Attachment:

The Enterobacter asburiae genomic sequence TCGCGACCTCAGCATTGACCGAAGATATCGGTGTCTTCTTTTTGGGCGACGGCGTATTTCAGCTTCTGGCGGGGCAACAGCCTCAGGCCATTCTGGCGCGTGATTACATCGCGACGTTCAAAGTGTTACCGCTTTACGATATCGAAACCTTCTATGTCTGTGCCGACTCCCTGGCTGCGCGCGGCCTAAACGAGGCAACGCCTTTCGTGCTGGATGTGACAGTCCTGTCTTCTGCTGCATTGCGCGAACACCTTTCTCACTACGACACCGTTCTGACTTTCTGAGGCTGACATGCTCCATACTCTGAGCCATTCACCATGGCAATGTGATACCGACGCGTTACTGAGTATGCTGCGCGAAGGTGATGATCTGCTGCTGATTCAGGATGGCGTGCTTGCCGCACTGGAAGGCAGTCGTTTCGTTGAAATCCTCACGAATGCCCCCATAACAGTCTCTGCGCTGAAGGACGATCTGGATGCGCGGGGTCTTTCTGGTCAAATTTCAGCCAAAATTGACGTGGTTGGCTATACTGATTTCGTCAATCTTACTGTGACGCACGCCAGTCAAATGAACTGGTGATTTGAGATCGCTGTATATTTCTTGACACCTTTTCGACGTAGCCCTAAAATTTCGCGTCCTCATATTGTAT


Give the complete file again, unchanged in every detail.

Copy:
The Enterobacter asburiae genomic sequence TCGCGACCTCAGCATTGACCGAAGATATCGGTGTCTTCTTTTTGGGCGACGGCGTATTTCAGCTTCTGGCGGGGCAACAGCCTCAGGCCATTCTGGCGCGTGATTACATCGCGACGTTCAAAGTGTTACCGCTTTACGATATCGAAACCTTCTATGTCTGTGCCGACTCCCTGGCTGCGCGCGGCCTAAACGAGGCAACGCCTTTCGTGCTGGATGTGACAGTCCTGTCTTCTGCTGCATTGCGCGAACACCTTTCTCACTACGACACCGTTCTGACTTTCTGAGGCTGACATGCTCCATACTCTGAGCCATTCACCATGGCAATGTGATACCGACGCGTTACTGAGTATGCTGCGCGAAGGTGATGATCTGCTGCTGATTCAGGATGGCGTGCTTGCCGCACTGGAAGGCAGTCGTTTCGTTGAAATCCTCACGAATGCCCCCATAACAGTCTCTGCGCTGAAGGACGATCTGGATGCGCGGGGTCTTTCTGGTCAAATTTCAGCCAAAATTGACGTGGTTGGCTATACTGATTTCGTCAATCTTACTGTGACGCACGCCAGTCAAATGAACTGGTGATTTGAGATCGCTGTATATTTCTTGACACCTTTTCGACGTAGCCCTAAAATTTCGCGTCCTCATATTGTAT